How to thrive in lock down, lean into what works in therapeutic care
Written by Kelly Royds Noel Macnamara
Lockdown means we lose touch with many things: friends, family, freedom. For young people, therapeutic youth workers and other staff in Intensive Therapeutic Care, however, it also offers an opportunity to lean into what we know works in therapeutic care. As we know, you care for an incredibly vulnerable group of young people who experience disadvantage across their developmental trajectories.
When it comes to young people in Intensive Therapeutic Care, and Out of Home Care in general, these issues can be significantly amplified because of:
- their experiences of high degrees of instability and insecurity in their lives
- the questions that they may have about what might happen to them – ‘Will I catch the virus and die?’; ‘Who will look after me?’; ‘Is my mum or dad or brothers or sisters OK?’
- the potential for the uncertainty, anxiety and stress associated with the crisis to trigger previous traumatic memories and reactions
- the impact of the limitations to forms of social contact which require establishing workable boundaries in the house for young people
- their opportunities to spend time with family members or siblings whom they are not living with being limited
The aims of therapeutic care are to provide reparative experiences that promote healing and recovery. Rather than providing basic care and managing behaviour, therapeutic care emphasises relationships and considers and responds to the young person’s underlying needs. The provision of safe, nurturing relationships, stability and care enables integration of the young person’s experience and promotes healthy development. Positive therapeutic relationships can offer a sense of security, hope and stability in unpredictable and insecure times. These relationships are incredibly important for helping young people regulate their emotional systems. Therapeutic youth workers are ideally situated, at this time, to be among the most influential of healers and helpers.
All the young people in the Intensive Therapeutic Care system need opportunities to practice and learn psychosocial skills in addition to opportunities to engage with caring, emotionally, and culturally competent therapeutic youth workers. The therapeutic milieu of the Intensive Therapeutic Care house needs to offer, without compromise, a structured environment with a consistent plan of care and intervention. For young people who experience emotional and behavioural challenges, there is power in a therapeutic milieu. A therapeutic milieu can be an antidote to the uncertain and insecure times we all face during the COVID-19 pandemic.
Last year, we talked about some of these therapeutic opportunities with Therapeutic Specialist, Vanessa Farell, here and we also shared 8 ways to support young people specifically in residential care during these times.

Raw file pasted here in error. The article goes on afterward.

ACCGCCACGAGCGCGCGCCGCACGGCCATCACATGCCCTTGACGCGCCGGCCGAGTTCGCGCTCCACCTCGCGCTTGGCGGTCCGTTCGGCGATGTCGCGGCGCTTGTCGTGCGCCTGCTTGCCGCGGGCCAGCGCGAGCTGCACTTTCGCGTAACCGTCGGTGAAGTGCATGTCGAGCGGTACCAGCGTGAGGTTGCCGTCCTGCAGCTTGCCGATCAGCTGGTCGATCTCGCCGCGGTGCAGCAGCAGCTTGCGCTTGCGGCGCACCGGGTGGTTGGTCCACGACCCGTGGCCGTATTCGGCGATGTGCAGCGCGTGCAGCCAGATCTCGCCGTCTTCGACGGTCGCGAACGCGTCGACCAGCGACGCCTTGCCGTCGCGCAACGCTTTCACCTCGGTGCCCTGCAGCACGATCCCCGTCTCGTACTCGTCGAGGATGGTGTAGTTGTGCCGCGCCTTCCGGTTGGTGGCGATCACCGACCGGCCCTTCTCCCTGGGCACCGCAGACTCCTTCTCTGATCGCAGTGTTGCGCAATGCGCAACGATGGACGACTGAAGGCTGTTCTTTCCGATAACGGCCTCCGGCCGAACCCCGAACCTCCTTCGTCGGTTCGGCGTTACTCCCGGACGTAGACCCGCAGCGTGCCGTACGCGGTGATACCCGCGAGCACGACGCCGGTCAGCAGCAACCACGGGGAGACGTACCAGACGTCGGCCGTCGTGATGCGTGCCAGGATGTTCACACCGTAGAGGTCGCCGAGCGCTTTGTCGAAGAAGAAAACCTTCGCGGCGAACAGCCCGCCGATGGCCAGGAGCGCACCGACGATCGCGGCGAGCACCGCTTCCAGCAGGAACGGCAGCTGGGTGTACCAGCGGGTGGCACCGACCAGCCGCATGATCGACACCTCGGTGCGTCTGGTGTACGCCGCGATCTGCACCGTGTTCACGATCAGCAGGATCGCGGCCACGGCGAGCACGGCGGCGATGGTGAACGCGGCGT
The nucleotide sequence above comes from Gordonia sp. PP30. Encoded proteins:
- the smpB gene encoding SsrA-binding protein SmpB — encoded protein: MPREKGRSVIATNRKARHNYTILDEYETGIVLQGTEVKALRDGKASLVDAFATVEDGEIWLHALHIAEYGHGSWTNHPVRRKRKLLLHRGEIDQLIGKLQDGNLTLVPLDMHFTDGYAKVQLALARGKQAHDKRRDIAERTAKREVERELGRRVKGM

This year, we reached out to our network of Therapeutic Specialists across New South Wales. The purpose was to find out how they are adapting and leaning in to support the best therapeutic care for young people.
How might this be impacting the young people in our care?
Young people are likely to be experiencing an increased sense of anxiety. Being in lockdown might present real risks to their families and communities. In particular, this is either because of family violence, health, unemployment or other concerns.
What therapeutic practices can you lean on?
- Maintain or build a structured environment
- A consistent, and engaging therapeutic plan for each young person
- Continue to facilitate and participate in self-care and reflective practice sessions.. For example:
- Morning mindfulness with direct-care workers, foster carers – play guided meditation
- Community meetings with workers and young people
- Reflective Practice
- Continue to facilitate young peoples’ engagement in school and offer additional support where appropriate
- If you are not a direct-care worker, but tasked with supporting young peoples’ therapeutic care from home (e.g., Therapeutic Specialists, Case Managers) conduct welfare checks and check-in with how young people are coping with restrictions
Where might you need to adapt and evolve?
Where might you need to adapt and evolve?
- Consider how you can maintain family and community contact at this time – you might need to explore a range of different options
- Review safety planning around leaving the house (harm minimisation)
- Be conscious that direct care workers may not have the same access to organisational support such as face-to-face contact with Therapeutic Specialists
- Therapeutic Specialists convening as a group to explore issues
- Continue to facilitate and participate in self-care and reflective practice sessions. For example:
- Technical use of computers etc.
- Make use of online, click-and-collect services to bring interesting and engaging activities into the home environment. For example:
- Bunnings – Social fund for support with various projects like developing a garden etc. https://www.bunnings.com.au/about-us/in-our-community